Summary: The Study Of Job: Why Do The Righteous Suffer?

The Study Of Job: Why Do The Righteous Suffer?

2 Timothy 3:16 (KJV)

16 All scripture is given by inspiration of God, and is profitable for doctrine, for reproof, for correction, for instruction in righteousness:

The book of Job deals with a question which has troubled men in all ages: “Why do bad things happen to good people?” Why does God allow us to suffer if He really loves us and we are faithful to Him? Job teaches us that human suffering may be caused by many things. Because we suffer does not necessarily mean God is angry with us. It does not necessarily mean we are being punished for our sins.

We do not know who wrote the book of Job. The Jews have always believed it was written by Moses. Some think Job was written by Solomon. We do know it was given to us by the inspiration of God (2 Timothy 3:16,17). Job probably lived during the Patriarchal Age. He served as the priest for his family which was done during that time (Job 1:5). Since the Law of Moses is not mentioned, this indicates Job lived before the Law was given at Mt. Sinai. The book of Job shows the way of life which was common during the Patriarchal Age.

Job was a real man who actually lived on this earth. Ezekiel mentioned him along with Noah and Daniel (Ezekiel.14:14, 20). James pointed to Job as an example of one enduring suffering with patience (James 5:11). Archaeologists have found in the records of ancient Babylonia the story of a man named Job who suffered greatly.

The Bible tells us three important things about Job.

• First, he was a good family man. Even though he lived in an age when it was common for a man to have many wives, he had only one (Job 2:9). Job had respect for God’s original marriage law which was given in the beginning (Genesis 2:21-24; Matthew 19:3-9). Job had a large family of seven sons and three daughters (Job 1:2).

• Second, Job was a very rich man. The Bible says he was “the greatest of all the people of the East” (Job 1:3). He owned thousands of sheep, camels, donkeys, and oxen. He also had many servants (Job 1:3).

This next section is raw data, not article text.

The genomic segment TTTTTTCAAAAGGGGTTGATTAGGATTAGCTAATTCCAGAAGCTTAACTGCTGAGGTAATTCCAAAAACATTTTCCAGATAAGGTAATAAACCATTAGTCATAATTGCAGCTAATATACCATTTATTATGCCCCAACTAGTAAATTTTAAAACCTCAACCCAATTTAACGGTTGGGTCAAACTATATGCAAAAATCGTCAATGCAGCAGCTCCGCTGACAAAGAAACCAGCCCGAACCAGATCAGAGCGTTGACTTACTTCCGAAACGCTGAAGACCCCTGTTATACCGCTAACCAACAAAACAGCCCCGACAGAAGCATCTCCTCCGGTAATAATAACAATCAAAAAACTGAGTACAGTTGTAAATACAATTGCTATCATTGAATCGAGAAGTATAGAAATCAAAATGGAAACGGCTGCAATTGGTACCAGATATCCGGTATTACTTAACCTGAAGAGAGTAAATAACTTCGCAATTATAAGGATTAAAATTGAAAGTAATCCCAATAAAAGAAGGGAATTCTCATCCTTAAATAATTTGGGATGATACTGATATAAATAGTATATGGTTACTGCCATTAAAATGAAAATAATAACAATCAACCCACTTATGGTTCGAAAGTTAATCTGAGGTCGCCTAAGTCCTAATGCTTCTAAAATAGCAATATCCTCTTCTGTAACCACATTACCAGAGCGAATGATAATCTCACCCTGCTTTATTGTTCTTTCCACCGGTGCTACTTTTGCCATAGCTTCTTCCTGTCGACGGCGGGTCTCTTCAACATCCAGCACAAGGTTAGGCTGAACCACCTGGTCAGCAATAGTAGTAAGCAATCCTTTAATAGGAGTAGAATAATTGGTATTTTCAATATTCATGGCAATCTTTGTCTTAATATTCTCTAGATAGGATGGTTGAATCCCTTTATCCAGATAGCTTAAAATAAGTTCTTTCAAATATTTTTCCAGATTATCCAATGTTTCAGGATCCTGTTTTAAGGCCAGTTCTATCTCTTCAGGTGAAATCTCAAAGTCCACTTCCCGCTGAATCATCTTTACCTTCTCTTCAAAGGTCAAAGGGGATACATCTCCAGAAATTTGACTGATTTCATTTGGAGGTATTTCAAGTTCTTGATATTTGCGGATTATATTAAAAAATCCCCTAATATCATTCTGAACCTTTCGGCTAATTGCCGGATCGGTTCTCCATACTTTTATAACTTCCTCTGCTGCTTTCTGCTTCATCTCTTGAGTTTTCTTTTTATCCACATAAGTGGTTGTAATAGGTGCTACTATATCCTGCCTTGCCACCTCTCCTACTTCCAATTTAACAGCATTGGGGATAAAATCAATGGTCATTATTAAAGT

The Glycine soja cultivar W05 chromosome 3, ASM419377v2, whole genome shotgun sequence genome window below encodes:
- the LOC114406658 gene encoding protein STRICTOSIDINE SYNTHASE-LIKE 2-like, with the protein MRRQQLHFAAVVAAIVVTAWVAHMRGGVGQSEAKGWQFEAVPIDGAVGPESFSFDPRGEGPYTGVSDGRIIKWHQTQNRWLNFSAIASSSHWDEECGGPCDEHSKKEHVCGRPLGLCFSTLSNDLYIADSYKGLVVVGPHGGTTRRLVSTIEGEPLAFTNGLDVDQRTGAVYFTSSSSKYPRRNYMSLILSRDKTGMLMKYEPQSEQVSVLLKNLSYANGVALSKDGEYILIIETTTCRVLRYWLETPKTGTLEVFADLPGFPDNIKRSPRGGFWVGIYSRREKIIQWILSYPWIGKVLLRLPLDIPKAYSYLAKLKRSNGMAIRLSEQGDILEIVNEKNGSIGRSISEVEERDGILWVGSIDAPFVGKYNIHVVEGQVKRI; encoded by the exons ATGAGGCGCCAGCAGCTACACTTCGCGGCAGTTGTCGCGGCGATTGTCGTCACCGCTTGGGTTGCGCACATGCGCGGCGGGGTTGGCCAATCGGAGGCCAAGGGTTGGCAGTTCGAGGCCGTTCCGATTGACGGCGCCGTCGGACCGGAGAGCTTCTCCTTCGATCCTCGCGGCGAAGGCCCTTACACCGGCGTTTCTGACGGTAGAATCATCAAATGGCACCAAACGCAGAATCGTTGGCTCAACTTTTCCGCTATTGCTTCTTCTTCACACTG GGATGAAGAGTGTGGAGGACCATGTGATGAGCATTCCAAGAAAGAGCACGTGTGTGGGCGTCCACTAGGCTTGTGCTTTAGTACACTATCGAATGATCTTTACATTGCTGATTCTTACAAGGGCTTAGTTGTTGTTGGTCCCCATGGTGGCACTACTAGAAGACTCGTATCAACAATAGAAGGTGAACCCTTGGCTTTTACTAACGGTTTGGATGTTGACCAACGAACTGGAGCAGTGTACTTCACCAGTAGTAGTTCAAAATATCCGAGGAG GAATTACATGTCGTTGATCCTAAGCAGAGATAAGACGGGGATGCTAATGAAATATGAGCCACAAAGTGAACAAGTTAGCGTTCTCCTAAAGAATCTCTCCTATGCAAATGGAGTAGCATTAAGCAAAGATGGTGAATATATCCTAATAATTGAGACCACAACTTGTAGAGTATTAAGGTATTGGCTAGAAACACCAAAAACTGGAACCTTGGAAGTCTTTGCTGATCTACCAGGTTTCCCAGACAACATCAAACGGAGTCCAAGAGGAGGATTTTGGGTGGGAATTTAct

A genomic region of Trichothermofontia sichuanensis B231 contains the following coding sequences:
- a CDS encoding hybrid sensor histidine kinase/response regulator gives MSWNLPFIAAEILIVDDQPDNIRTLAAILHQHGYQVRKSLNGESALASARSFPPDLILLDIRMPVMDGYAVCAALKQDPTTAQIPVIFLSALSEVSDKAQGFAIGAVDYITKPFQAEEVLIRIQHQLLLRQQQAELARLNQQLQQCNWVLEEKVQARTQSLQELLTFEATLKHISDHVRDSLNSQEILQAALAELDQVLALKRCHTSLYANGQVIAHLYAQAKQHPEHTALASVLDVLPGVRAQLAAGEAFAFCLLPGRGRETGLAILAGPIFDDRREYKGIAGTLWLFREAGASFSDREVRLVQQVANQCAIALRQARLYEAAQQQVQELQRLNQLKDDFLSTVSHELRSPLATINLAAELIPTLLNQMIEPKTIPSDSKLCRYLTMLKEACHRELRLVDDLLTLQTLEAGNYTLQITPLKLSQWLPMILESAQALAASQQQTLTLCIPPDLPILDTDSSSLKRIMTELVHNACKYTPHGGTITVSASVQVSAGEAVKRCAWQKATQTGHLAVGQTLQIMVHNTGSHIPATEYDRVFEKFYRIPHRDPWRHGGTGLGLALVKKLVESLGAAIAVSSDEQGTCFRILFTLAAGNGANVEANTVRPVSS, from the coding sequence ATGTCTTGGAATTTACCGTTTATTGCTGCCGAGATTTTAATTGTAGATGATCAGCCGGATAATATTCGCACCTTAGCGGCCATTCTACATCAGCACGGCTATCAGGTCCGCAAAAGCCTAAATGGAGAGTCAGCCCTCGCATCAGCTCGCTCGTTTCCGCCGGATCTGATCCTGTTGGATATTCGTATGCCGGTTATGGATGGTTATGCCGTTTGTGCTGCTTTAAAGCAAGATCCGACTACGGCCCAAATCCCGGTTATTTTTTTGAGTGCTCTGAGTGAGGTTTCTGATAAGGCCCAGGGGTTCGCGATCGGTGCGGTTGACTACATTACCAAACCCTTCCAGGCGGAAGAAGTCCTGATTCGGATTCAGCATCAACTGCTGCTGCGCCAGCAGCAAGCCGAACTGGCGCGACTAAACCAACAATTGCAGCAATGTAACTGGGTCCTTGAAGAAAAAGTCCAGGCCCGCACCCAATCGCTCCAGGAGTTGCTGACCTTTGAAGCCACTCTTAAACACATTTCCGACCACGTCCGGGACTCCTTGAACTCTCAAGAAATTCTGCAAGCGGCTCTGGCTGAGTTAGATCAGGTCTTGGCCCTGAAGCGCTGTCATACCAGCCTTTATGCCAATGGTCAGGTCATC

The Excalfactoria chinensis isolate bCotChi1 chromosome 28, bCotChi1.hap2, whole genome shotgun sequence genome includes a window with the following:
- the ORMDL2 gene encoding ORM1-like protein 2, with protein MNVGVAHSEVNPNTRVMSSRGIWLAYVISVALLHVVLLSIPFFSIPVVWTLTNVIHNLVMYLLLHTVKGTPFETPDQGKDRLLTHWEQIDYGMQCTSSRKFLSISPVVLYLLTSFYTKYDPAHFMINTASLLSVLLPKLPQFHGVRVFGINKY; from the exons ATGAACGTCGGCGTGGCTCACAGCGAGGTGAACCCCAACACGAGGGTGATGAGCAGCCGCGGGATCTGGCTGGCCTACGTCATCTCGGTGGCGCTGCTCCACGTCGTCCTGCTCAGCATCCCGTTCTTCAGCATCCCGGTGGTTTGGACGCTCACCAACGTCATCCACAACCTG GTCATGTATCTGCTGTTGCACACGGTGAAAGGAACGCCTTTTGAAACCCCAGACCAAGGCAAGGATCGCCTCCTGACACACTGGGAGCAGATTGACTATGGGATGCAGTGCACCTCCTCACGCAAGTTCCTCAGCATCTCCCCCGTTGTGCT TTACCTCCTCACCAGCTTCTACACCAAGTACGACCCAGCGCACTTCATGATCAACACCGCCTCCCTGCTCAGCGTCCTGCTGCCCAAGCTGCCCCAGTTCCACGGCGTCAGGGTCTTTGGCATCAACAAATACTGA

• Third, Job was a very good man. The Bible says that he was “blameless and upright, and one who feared God and shunned evil” (Job 1:1). He rose up early in the morning to offer sacrifices to God on behalf of his children (Job 1:5). God held up Job as a good example to Satan. He asked Satan: “Have you considered my servant Job, that there is none like him on the earth, a blameless and upright man, one who fears God and shuns evil” (Job 1:8)?

Satan suggested to God that the only reason Job served Him was because God blessed him. He said that Job would curse God if God took away His blessings. God gave Satan permission to test Job. He only placed one restriction on Satan. He was not allowed to harm Job himself (Job 1:9-12).

Satan tempted Job by taking away all his wealth. Then he sent a storm which killed all of Job’s children at one time. Job did not curse God as Satan had said he would. He worshiped God and said: “Naked I came from my mother’s womb, and naked shall I return there. The Lord gave, and the Lord has taken away; Blessed be the name of the Lord” (Job 1:21,22).

God again pointed out Job as a good example to Satan. Satan said: “Skin for skin! Yes, all that a man has, he will give for his life. But stretch out your hand now, and touch his bone and his flesh, and he will surely curse You to Your face” (Job 2:4,5). God gave Satan permission to afflict Job’s body, but restricted him from taking Job’s life. This shows us that God is stronger than Satan. He limits Satan’s power (Read 1 Corinthians 10:13).

Satan afflicted Job with sores which covered his entire body. Job had lost his possessions, his children, and now his health was taken away. Job’s wife told him to “Curse God and die” (Job 2:9). Job replied, “Shall we indeed accept good from God, and shall we not accept adversity?” Job continued to trust in God and refused to blame God for his problems.

Job had three friends. These friends learned of Job’s suffering. They came to see him. Their names were Eliphaz the Temanite, Bildad the Shuhite, and Zophar the Naamathite. The Bible says they sat in silence for seven days before him. They argued that Job was a very great sinner. They told him God had sent this suffering on him because of his sins. They urged him to repent and confess his sins before God. Job knew this was not true. He knew he was innocent of wrong-doing. He did not know why he was suffering. He knew, however, that it was not because of his sins.

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